Who takes a shopping cart home from the supermarket? When does it reach the level of ‘Quest?’ (And who takes a shopping cart home when it isn’t the apocalypse or post-apocalypse?) Who threatens to get in the way? The fifteen year-old charged with wrangling the carts together and returning them to the store, imagining them as millipedes filling the streets as he does so? (Or a set of octopus legs in search of a body?)
The broadsword gently jiggled amongst the apples, apricots, energy bars, plastic-sealed strips of bacon, and jostling pearls tomatoes, amongst many other items he was still trying to place, somewhat incredulous at how certain things had been bagged. His breath moved into the winter air like a messenger pigeon being dispatched in slow motion.
“What, ho!” shouted a traffic cop. “What foolery is this?”
“A simple man taking his possessions back to his abode, good sir.”
The lights had changed. Cars had lurched forward, and — finding themselves blocked by the conversation — began to explore inquisitive honks.
“A simple man taking his simple possessions back to his above, sir? No, sir. The morning lark of our hearts will not declare today the first day of spring.”
“Wha — ”
“Draw your weapon.”
As the two did battle in the street, sword meeting sword, the conversation on the other side of the street ran so:
“What do you think it was? Parking tickets?”
“Could be a particularly great meal that the cop has to prove himself being worthy of being invited to.”
“Are you just going to echo everyth — ”
Across the street, the battle came to a conclusion when a pack of neighborhood dogs, large enough that people would express surprise at not knowing that that large an amount of pets lived in the neighborhood, sensing enormous amounts of food in public, began to chase him down the street, leaving the cop defended his crosswalk.
Under the overpass. Down well-lit streets. The further into the city he progress, the more the initial wave of neighborhood dogs peeled off, one-by-one. Passing through poorly lit streets where small families of deer would pop their heads out of foliage like an old Renaissance puppet or gentler version of Oscar the Grouch. Through a thicket of folks taking pictures with their rotary phones, realizing the error in their choice of phone when it was too late.
He passed a jogger, someone who had returned home from work so they could walk their dog, and a biologist fond of Gérard de Nerval who had decided to walk his pet octopus through the neighborhood, asking him if his kind really did resemble what aliens would look like if they were ever discovered on another planet.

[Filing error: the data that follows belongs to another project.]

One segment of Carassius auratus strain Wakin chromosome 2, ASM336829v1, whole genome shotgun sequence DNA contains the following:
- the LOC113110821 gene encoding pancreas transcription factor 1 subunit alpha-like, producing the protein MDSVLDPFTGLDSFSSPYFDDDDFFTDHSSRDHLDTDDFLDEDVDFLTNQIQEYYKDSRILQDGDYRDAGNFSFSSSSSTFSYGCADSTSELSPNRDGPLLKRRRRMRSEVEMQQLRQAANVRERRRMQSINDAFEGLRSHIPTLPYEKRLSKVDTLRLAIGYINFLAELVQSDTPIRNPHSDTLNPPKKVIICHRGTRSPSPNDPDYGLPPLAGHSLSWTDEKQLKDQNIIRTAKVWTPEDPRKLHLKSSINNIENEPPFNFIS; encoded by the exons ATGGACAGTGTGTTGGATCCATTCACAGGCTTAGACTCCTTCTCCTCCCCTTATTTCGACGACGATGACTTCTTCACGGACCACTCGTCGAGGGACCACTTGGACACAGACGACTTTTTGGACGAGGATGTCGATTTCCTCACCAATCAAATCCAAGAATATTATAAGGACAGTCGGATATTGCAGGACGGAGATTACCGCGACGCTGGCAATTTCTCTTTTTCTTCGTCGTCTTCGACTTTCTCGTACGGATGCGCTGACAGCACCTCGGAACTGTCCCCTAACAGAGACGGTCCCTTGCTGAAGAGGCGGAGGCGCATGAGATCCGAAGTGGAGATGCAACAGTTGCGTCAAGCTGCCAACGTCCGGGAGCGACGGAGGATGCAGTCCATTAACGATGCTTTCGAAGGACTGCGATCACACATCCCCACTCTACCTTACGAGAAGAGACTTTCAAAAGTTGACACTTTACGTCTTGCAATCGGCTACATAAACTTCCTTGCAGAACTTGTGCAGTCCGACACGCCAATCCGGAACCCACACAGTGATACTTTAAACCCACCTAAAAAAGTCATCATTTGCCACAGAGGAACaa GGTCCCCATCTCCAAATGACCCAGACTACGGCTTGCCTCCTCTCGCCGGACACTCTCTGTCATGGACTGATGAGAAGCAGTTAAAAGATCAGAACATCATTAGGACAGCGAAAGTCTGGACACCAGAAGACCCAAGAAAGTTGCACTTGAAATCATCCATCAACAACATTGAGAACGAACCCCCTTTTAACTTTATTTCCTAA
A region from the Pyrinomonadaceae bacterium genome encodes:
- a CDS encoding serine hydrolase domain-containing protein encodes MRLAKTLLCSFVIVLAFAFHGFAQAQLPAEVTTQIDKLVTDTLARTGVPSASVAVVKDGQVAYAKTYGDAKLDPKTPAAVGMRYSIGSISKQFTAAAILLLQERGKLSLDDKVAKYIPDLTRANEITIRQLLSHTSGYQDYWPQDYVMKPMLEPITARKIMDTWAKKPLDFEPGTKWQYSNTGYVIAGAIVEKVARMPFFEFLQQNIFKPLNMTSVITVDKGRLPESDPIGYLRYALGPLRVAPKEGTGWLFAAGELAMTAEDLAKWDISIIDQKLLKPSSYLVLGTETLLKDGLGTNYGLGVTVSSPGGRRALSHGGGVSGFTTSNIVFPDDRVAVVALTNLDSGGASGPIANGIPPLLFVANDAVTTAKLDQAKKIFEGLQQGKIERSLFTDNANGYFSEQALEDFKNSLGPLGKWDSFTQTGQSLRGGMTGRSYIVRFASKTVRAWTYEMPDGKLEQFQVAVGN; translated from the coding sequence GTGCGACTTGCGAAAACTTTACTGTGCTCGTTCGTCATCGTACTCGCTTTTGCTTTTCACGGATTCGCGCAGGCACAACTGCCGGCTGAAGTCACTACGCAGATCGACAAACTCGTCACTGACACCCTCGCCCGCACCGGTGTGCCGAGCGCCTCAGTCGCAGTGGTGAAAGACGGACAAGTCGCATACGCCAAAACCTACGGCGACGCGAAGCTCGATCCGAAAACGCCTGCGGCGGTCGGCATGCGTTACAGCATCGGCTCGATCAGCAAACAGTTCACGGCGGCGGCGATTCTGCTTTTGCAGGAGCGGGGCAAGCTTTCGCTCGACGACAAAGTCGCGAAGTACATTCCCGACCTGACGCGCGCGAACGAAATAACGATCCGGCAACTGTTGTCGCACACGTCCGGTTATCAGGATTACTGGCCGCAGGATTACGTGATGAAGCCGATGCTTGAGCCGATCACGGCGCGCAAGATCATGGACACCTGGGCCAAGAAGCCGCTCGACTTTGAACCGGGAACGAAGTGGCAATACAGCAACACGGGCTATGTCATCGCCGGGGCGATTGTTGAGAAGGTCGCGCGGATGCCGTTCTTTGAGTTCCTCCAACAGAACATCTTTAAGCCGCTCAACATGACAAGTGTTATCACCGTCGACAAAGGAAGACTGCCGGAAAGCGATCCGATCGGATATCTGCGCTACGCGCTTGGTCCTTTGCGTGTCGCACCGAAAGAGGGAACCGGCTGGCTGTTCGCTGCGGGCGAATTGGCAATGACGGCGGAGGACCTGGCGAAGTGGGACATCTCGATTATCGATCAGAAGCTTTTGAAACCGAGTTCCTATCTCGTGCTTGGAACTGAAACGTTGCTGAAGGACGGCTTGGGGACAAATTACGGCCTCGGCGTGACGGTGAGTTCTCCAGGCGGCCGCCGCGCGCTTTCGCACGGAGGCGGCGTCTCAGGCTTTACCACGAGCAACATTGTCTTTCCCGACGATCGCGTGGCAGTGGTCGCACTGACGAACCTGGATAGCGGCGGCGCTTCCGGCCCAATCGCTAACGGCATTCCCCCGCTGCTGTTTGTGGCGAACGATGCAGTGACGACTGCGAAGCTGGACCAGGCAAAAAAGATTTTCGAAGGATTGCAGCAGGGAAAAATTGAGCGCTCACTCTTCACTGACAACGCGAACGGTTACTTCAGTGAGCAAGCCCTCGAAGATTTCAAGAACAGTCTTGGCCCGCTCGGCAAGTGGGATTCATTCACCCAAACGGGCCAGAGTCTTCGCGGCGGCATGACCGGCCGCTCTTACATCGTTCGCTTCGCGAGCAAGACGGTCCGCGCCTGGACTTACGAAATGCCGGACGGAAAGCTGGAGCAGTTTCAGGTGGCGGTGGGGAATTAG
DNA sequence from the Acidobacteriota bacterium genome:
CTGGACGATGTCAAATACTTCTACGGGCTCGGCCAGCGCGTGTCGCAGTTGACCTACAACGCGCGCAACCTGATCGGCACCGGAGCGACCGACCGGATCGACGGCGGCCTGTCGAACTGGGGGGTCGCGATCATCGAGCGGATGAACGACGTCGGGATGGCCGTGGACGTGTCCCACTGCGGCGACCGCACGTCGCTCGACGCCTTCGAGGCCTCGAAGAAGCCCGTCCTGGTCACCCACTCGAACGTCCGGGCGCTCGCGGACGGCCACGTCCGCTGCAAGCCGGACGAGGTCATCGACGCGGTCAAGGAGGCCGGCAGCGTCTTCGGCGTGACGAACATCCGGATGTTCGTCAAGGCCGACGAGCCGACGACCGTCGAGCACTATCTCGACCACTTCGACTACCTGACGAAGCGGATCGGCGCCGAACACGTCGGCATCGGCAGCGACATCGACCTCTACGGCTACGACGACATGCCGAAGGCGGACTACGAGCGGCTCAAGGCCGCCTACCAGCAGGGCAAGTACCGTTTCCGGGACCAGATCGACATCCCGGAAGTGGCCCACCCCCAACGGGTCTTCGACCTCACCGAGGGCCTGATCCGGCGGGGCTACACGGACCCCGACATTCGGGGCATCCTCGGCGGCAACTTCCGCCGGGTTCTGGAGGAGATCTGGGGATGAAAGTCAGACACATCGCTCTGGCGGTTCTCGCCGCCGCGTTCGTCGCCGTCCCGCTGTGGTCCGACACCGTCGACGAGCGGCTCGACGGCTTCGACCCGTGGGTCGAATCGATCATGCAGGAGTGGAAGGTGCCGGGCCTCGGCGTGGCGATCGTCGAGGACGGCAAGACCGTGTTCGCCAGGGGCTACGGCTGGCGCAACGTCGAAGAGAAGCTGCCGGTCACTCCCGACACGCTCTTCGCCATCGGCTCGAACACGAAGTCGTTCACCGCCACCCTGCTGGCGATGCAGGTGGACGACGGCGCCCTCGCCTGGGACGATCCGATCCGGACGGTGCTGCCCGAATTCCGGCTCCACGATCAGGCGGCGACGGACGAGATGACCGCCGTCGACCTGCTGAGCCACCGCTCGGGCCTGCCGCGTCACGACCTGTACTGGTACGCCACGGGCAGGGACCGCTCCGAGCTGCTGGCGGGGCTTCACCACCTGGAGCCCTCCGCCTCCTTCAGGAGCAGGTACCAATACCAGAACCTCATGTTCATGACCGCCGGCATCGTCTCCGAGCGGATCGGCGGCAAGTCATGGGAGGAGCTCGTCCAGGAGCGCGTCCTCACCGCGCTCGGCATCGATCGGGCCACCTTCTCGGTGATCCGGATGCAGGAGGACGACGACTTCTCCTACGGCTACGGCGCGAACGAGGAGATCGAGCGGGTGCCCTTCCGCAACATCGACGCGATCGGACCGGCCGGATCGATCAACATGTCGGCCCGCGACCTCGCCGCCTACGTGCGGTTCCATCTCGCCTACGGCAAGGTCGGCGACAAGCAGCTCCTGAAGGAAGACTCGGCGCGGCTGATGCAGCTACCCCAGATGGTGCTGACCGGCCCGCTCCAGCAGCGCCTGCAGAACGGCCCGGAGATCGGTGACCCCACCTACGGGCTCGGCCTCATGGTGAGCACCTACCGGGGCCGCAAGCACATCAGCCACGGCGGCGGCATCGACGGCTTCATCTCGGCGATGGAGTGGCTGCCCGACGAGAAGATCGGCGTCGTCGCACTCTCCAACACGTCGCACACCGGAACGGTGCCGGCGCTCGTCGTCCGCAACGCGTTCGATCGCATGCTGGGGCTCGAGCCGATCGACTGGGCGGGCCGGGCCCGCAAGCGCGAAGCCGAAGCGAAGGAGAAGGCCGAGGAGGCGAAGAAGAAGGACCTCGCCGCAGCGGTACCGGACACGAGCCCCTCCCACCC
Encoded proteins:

He heard a hiss.
He looked to his left. A bus driver had pulled over to the side of the road and opened the door.
“You want a ride?”
“I spent all my money,” he said, gesturing to the contents of his cart.
“That’s fine. Just pay me with — I don’t know — one of those juicy little apricots you got there?”
The man with the cart smiled and shook his head.
“I’m afraid I can’t do that. Thanks for the offer, though.”
And on he went. He passed an abandoned Buddhist encampment where nothing but the litany of flags seemed to move in the wind. He passed an artisan from Berlin who was trying to hawk DIY copies of a mash-up of Jack Kerouac and Cormac McCarthy called On/The Road, which featured lines like —
I woke up as the sun was reddening; and that was the one distinct time in my life, the strangest moment of all, when I didn’t know who I was — I was far away from home, haunted and tired with travel, in a cheap hotel room I’d never seen, hearing the hiss of steam outside … Once there were brook trout in the streams in the mountains. You could see them standing in the amber current where the white edges of their fins wimpled softly in the flow. They smelled of moss in your hand. Polished and muscular and torsional.
He passed a lemonade stand that was not happy with the fact that it was placed next to an ‘On/The Road’ stand.
Back at the supermarket, the stress level was high. “What do you mean we’re one shopping cart short?” A voice cried. “What the hell happened?”
The man who posed the question returned to his office and flopped with a sign into his chair.
“So I hear you’re one shopping cart short.”
The man jumped at the voice and turned around.
“It will be fixed! I promise!”
“Vladimir does not like mistakes.”
“It will be fine. Tell Vladimir it will be fine.”
The agent left the room, leaving the manager of the supermarket to stare down at his desk in a combination of sweat and anxiety.
The agent got out a cigarette in the parking lot, a match —
“Are you running your agent well?”
— and jumped a mile when he heard the voice.
“Of course, sir. Everything will be fine.”
“Mr. Jinping does not like mistakes, you know. An orange tree must be well-watered.”
“I have to say: I feel like my Mandarin has gotten pretty good over the years, and there are times when I feel like yours sounds like someone who just went to Google Trans — ”
“This meeting is finished.”
The agent left the agent to smoke the cigarette outside the supermarket. He got in his car and turned on the radio.
“And this song goes out to a Mister Zhang Wei, courtesy of — do I have this right? — ‘The Zombie Kray Brothers?’”
Miles and miles away, the shopping cart continued along the road. “I like the way the lights drop from the lampposts in the fall like glowing walnuts raining down from a tree from another world,” the man with the cart said out loud, as if he was conversing with someone walking alongside him.
“Maybe it’s Chomsky’s tree, the one he speculated lay at the root of all language. Maybe it’s another tree altogether. Who knows. Anyway: what do you want to eat tonight?”